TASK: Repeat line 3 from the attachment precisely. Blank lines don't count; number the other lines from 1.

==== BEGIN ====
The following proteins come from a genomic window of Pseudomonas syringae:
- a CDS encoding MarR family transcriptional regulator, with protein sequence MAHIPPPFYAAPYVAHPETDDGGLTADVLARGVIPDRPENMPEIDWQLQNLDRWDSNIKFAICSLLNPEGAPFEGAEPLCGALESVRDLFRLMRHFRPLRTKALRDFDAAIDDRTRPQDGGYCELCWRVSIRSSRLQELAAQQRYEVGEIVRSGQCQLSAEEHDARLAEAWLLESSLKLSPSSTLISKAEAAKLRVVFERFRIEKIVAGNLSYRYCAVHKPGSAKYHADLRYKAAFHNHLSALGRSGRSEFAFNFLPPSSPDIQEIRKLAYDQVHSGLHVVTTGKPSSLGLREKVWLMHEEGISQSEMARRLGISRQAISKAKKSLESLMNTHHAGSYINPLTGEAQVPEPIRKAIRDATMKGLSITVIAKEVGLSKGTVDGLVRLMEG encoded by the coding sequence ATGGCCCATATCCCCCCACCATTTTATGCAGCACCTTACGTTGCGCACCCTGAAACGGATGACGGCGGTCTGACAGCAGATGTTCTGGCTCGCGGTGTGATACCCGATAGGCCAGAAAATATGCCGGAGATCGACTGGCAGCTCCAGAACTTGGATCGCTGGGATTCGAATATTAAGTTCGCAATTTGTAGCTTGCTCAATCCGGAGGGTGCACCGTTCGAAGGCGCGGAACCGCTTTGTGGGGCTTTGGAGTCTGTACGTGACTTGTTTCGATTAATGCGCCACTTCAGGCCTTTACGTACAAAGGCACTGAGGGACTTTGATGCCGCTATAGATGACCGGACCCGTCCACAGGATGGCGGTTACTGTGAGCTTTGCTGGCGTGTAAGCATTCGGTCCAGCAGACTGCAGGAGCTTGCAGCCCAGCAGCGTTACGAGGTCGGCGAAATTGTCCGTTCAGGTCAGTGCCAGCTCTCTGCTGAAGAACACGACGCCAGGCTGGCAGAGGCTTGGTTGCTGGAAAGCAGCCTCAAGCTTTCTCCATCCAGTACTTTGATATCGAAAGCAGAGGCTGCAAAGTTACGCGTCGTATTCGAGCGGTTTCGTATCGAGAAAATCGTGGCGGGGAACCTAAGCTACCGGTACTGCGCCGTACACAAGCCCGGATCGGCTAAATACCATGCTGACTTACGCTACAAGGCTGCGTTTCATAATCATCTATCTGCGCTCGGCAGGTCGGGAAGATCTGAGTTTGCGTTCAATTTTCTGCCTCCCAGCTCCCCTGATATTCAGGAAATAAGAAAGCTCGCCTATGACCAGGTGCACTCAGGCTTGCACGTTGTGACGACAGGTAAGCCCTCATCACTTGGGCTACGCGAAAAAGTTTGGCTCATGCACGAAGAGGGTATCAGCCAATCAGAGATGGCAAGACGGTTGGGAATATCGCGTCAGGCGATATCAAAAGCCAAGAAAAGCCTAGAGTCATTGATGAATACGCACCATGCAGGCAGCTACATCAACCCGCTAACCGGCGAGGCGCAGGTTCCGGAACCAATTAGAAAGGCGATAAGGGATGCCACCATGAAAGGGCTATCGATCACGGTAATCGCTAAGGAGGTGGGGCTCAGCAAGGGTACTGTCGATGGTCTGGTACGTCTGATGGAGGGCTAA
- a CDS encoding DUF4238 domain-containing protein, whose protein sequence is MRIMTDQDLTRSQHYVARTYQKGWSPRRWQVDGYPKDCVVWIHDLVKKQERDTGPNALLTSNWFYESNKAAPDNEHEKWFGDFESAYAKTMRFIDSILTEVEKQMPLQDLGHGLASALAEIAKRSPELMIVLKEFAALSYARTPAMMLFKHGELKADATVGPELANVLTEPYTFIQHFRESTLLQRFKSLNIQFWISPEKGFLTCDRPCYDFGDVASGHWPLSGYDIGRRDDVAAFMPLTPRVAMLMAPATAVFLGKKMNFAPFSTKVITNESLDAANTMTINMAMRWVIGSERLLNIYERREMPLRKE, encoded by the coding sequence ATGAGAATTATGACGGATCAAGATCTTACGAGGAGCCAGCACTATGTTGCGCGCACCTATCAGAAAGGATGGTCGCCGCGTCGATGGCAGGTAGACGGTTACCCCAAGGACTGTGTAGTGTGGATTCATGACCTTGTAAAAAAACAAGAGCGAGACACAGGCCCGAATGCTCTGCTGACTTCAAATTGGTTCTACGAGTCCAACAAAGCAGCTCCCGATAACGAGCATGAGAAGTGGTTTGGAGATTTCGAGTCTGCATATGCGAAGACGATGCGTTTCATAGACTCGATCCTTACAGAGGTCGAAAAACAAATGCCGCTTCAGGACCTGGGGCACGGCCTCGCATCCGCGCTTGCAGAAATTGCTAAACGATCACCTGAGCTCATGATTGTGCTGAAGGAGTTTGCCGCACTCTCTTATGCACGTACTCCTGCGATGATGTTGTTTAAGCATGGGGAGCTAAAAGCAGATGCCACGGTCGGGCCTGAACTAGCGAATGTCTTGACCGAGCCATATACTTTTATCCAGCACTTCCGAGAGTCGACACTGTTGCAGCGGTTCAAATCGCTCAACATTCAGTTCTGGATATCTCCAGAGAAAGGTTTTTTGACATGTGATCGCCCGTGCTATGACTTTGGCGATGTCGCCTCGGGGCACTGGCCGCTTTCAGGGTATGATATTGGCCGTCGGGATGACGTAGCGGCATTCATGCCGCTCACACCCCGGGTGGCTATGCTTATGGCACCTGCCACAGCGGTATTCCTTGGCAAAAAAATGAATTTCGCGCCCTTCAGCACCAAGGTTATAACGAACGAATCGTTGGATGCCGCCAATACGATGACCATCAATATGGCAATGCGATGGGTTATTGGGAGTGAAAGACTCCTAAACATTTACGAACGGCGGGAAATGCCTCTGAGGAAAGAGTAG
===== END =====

- a CDS encoding DUF4238 domain-containing protein, whose protein sequence is MRIMTDQDLTRSQHYVARTYQKGWSPRRWQVDGYPKDCVVWIHDLVKKQERDTGPNALLTSNWFYESNKAAPDNEHEKWFGDFESAYAKTMRFIDSILTEVEKQMPLQDLGHGLASALAEIAKRSPELMIVLKEFAALSYARTPAMMLFKHGELKADATVGPELANVLTEPYTFIQHFRESTLLQRFKSLNIQFWISPEKGFLTCDRPCYDFGDVASGHWPLSGYDIGRRDDVAAFMPLTPRVAMLMAPATAVFLGKKMNFAPFSTKVITNESLDAANTMTINMAMRWVIGSERLLNIYERREMPLRKE, encoded by the coding sequence ATGAGAATTATGACGGATCAAGATCTTACGAGGAGCCAGCACTATGTTGCGCGCACCTATCAGAAAGGATGGTCGCCGCGTCGATGGCAGGTAGACGGTTACCCCAAGGACTGTGTAGTGTGGATTCATGACCTTGTAAAAAAACAAGAGCGAGACACAGGCCCGAATGCTCTGCTGACTTCAAATTGGTTCTACGAGTCCAACAAAGCAGCTCCCGATAACGAGCATGAGAAGTGGTTTGGAGATTTCGAGTCTGCATATGCGAAGACGATGCGTTTCATAGACTCGATCCTTACAGAGGTCGAAAAACAAATGCCGCTTCAGGACCTGGGGCACGGCCTCGCATCCGCGCTTGCAGAAATTGCTAAACGATCACCTGAGCTCATGATTGTGCTGAAGGAGTTTGCCGCACTCTCTTATGCACGTACTCCTGCGATGATGTTGTTTAAGCATGGGGAGCTAAAAGCAGATGCCACGGTCGGGCCTGAACTAGCGAATGTCTTGACCGAGCCATATACTTTTATCCAGCACTTCCGAGAGTCGACACTGTTGCAGCGGTTCAAATCGCTCAACATTCAGTTCTGGATATCTCCAGAGAAAGGTTTTTTGACATGTGATCGCCCGTGCTATGACTTTGGCGATGTCGCCTCGGGGCACTGGCCGCTTTCAGGGTATGATATTGGCCGTCGGGATGACGTAGCGGCATTCATGCCGCTCACACCCCGGGTGGCTATGCTTATGGCACCTGCCACAGCGGTATTCCTTGGCAAAAAAATGAATTTCGCGCCCTTCAGCACCAAGGTTATAACGAACGAATCGTTGGATGCCGCCAATACGATGACCATCAATATGGCAATGCGATGGGTTATTGGGAGTGAAAGACTCCTAAACATTTACGAACGGCGGGAAATGCCTCTGAGGAAAGAGTAG